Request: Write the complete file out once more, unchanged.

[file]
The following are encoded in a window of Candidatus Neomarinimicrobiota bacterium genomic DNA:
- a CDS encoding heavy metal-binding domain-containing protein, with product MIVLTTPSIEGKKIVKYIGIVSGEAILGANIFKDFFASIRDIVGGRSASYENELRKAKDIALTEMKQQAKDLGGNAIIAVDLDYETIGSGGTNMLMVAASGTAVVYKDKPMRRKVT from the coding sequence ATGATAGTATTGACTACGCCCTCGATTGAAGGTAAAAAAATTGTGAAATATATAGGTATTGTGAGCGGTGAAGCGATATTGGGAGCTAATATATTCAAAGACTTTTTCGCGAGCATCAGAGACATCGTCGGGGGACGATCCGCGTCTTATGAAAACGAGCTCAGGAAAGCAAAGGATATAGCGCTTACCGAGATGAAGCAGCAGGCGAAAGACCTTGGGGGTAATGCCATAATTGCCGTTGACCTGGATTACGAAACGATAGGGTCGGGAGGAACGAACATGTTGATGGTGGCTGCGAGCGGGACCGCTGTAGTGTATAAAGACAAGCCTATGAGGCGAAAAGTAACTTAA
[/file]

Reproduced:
The following are encoded in a window of Candidatus Neomarinimicrobiota bacterium genomic DNA:
- a CDS encoding heavy metal-binding domain-containing protein, with product MIVLTTPSIEGKKIVKYIGIVSGEAILGANIFKDFFASIRDIVGGRSASYENELRKAKDIALTEMKQQAKDLGGNAIIAVDLDYETIGSGGTNMLMVAASGTAVVYKDKPMRRKVT from the coding sequence ATGATAGTATTGACTACGCCCTCGATTGAAGGTAAAAAAATTGTGAAATATATAGGTATTGTGAGCGGTGAAGCGATATTGGGAGCTAATATATTCAAAGACTTTTTCGCGAGCATCAGAGACATCGTCGGGGGACGATCCGCGTCTTATGAAAACGAGCTCAGGAAAGCAAAGGATATAGCGCTTACCGAGATGAAGCAGCAGGCGAAAGACCTTGGGGGTAATGCCATAATTGCCGTTGACCTGGATTACGAAACGATAGGGTCGGGAGGAACGAACATGTTGATGGTGGCTGCGAGCGGGACCGCTGTAGTGTATAAAGACAAGCCTATGAGGCGAAAAGTAACTTAA